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Symposium on Broadband Reclassification and Net Neutrality What's at Stake? What's the End Game?

On Thursday, December 2nd, K&L Gates hosted a program on net neutrality and the potential regulatory reclassification of broadband Internet access presented by the ABA Antitrust Section's Communications & Digitial Technology Industries Committee. The program, moderated by Washington, DC partner Marty Stern, included:

  • Parul Desai, Policy Counsel, Consumers Union
  • Neil Fried, Minority Chief Counsel, U.S. House of Representatives Energy and Commerce Committee, Subcommitee on Communications, Technology and the Internet
  • Glenn Manishin, Partner, Duane Morris
  • Lee Selwyn, President, Economics and Technology, Inc.

Audio Archive of event now available (American Bar Association members only) 

Several of the speakers were also authors of articles in the Fall 2010 Broadband Reclassification and Net Neutrality Symposium issue of the Committee's Icarus newsletter.  An article providing an overview of the issue by K&L Gates' partners Marty Stern and Marc Martin, and associate Peter Denton, is available here.  (Posted with permission.)

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The 19th Annual Seattle Conference on Current Developments in Technology Law

December 9-10, 2010 

Washington State Convention Center
Seattle, WA

Online brochure

Presenters: Holly K. Towle
Sponsors: Law Seminars International

As the distinctions between telephone, television and data services disappear, many of the old geographical and functional boxes that used to help us organize our thinking have become irrelevant. Super computing, almost ubiquitous broadband, advanced visualization and large-scale data gathering have created new competitive opportunities on a global scale. They also have unleashed a torrent of fragmented information and the pressing question of what is really valuable.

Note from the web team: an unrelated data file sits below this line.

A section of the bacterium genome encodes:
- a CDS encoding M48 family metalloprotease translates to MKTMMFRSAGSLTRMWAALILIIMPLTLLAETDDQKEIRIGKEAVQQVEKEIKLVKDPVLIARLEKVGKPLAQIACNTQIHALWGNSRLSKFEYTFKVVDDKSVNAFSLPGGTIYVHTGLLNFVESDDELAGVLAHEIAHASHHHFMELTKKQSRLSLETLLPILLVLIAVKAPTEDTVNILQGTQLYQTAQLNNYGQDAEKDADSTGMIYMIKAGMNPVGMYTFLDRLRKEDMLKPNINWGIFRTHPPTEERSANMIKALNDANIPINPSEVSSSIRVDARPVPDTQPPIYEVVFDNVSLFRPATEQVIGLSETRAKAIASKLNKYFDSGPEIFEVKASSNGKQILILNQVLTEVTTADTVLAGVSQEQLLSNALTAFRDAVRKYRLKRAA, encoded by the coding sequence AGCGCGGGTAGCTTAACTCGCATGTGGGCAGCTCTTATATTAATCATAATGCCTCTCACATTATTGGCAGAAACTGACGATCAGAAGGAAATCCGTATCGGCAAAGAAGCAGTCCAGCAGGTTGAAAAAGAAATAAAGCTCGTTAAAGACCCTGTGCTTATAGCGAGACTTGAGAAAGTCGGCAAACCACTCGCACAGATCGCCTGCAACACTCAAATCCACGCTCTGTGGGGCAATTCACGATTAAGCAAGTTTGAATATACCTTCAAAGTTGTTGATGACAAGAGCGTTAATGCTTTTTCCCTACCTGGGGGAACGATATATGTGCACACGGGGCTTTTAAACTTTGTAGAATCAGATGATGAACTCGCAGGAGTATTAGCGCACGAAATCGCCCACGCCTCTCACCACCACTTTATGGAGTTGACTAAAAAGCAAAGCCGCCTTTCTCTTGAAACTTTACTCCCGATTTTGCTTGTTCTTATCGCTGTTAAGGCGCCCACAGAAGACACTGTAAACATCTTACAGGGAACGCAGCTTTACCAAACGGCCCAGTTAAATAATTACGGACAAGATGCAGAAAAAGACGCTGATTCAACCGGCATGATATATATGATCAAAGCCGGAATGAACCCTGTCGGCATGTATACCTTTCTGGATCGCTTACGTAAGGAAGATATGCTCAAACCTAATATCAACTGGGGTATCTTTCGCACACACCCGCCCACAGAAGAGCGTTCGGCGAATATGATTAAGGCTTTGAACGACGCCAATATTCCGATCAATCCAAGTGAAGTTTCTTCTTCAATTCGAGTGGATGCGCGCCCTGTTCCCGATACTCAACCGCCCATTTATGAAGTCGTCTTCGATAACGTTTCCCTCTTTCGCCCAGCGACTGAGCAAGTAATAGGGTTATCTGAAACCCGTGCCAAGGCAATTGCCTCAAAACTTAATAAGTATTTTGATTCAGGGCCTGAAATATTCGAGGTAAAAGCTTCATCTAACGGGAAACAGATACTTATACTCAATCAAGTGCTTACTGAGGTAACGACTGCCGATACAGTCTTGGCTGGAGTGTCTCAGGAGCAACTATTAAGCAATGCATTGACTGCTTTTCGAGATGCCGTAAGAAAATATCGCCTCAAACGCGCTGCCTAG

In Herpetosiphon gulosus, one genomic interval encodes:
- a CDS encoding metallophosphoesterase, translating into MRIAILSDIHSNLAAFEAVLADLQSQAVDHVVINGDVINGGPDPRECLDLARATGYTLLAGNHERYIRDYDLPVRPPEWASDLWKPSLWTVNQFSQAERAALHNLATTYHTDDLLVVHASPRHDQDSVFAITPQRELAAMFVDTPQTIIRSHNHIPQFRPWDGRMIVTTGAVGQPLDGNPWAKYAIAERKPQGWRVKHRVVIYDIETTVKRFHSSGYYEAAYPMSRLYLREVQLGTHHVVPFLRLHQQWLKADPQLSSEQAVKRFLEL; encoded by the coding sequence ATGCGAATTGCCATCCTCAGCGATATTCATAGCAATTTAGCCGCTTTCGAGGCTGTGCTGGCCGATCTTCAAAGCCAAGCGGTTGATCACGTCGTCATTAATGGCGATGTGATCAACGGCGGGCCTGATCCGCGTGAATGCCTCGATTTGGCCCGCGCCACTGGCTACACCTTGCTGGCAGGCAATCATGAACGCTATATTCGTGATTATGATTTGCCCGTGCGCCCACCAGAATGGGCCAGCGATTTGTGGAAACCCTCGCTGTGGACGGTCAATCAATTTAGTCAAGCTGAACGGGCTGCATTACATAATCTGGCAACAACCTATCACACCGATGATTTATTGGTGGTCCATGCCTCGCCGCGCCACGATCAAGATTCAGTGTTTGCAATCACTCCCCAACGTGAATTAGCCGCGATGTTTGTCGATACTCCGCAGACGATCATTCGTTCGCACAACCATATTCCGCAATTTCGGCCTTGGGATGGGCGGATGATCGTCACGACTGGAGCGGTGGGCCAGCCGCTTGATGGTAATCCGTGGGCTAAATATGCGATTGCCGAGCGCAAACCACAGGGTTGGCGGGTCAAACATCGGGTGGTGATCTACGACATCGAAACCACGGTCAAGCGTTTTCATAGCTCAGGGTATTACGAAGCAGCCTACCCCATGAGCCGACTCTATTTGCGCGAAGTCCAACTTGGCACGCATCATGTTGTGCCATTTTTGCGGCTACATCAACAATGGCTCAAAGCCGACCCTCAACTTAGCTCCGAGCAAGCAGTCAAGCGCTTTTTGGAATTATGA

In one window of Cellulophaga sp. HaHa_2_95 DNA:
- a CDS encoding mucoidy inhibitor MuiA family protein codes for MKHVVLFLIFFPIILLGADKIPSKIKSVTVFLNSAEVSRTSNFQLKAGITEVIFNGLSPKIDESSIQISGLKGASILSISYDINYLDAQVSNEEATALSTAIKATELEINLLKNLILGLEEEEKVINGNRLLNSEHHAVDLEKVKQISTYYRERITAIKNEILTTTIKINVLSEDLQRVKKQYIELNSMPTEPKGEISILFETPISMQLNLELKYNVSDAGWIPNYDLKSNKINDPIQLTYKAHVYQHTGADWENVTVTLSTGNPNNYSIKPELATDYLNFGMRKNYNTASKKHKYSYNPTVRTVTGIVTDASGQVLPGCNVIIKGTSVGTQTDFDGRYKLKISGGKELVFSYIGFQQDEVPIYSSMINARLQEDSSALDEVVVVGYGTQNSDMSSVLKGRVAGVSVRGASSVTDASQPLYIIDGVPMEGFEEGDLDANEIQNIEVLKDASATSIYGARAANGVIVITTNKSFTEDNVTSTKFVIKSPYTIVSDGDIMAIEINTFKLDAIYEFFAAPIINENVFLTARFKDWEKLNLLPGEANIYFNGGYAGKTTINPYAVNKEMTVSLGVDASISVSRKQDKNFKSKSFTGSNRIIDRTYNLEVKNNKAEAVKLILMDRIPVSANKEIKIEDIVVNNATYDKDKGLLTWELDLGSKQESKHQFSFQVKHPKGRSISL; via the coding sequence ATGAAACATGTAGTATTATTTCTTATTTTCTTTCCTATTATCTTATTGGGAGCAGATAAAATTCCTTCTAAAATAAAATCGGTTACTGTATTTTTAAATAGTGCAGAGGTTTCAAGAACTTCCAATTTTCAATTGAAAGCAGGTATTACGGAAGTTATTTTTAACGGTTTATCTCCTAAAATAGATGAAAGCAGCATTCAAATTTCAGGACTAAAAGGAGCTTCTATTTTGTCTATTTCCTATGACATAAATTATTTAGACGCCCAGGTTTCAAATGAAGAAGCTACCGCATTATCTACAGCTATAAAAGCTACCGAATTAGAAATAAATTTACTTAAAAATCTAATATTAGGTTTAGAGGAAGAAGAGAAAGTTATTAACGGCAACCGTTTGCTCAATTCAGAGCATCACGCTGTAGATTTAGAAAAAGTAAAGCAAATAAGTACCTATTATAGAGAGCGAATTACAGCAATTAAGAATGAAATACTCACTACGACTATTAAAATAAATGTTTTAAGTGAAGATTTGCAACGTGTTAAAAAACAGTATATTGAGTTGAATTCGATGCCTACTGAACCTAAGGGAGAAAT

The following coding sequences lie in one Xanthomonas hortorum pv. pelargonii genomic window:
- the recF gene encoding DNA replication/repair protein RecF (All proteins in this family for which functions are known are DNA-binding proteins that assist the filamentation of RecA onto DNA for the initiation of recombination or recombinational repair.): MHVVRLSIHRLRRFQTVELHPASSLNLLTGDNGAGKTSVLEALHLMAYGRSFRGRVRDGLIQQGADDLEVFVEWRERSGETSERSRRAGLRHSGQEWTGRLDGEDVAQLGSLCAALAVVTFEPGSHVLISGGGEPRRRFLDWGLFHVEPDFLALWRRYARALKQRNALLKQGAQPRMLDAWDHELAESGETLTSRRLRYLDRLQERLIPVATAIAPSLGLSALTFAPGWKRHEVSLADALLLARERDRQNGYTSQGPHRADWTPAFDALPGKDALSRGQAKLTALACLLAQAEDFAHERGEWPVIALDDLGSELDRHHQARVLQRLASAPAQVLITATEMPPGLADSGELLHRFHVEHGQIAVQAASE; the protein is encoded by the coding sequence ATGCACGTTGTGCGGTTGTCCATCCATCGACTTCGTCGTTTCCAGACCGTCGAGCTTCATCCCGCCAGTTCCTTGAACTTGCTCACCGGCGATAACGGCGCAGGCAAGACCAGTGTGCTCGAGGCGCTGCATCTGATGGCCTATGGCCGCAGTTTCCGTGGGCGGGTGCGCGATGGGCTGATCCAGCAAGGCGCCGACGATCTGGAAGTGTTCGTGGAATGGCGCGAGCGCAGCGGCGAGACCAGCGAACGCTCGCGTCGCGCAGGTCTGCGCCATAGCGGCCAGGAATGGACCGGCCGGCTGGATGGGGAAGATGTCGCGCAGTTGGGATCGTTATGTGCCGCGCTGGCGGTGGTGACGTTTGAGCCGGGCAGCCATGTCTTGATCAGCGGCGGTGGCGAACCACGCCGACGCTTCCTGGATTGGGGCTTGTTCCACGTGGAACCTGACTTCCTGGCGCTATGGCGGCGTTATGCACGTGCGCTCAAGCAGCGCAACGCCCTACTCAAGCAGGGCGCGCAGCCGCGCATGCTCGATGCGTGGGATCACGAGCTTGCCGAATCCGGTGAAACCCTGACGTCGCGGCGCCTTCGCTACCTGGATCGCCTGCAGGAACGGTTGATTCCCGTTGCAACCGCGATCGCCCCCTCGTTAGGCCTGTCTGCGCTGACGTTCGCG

We now have news aggregation services to manage the torrent, but what are the limits on the aggregator's use of copyrighted material? New social media services have created new marketing opportunities, but also new challenges for managing your online reputation. Distributed computing services are triggering a transition from point-of-sale product licensing to services access subscriptions and long term interactive relationships. New friction points, particularly those involving consumers, are leading to new regulatory requirements for technology companies.

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Live Webcast: Spurring Adoption and Use of Broadband

K&L Gates co-hosted a live webcast October 7, carried live on Internet TV channels Broadband US TV and National League of Cities TV.

You can access the free webcast by clicking here (registration is required).

Stakeholders in America's broadband future disagree on most issues, but not on this: with 35% of Americans not using broadband today and many others not using broadband to maximum advantage, spurring increased adoption and use is critically important to America's success in the emerging knowledge-based global economy.

FCC Commissioner Mignon Clyburn kicked off the program, joining BroadbandUS TV hosts Marty Stern and Jim Baller for a provocative discussion ofthe FCC's goals, activities, and progress in this area.

The program also included a panel on National Policy and Support, featuring Karen Peltz Strauss, FCC Consumer and Governmental Affairs Bureau; Emy Tseng, National Telecommunications and Information Administration; Dr. Kenneth Peres, Communications Workers of America and US Broadband Coalition; Nicol Turner-Lee, Joint Center for Political and Economic Studies; and John Windhausen, Schools, Health and Libraries Broadband Coalition. A second panel featured a look at success stories from around the country.

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Community Broadband - A Blessing or Curse?

A Program of Broadband US TV , TV Mainstream and National League of Cities TV.

K&L Gates co-hosted a special live Hall webcast on Thursday, July 29, that was carried live on Internet TV channels Broadband US TV, TV Mainstream and National League of Cities TV.

To access the recording, please click here (free registration is required in order to access the recording).

The Honorable Rick Boucher, Member of the U.S. House of Representatives for the 9th District of Virginia and Chairman of the House Subcommittee on Communications, Technology, and the Internet, joined Broadband US TV to discuss the community broadband issue, including prospects for enactment of the federal Community Broadband Act. The program, hosted by Marty Stern of K&L Gates and Jim Baller, also included a panel of experts who faced off in a lively, spirited debate on the pros and cons of community broadband, examples of successes and failures, and the political, legal, economic, technological, and social issues posed by community broadband.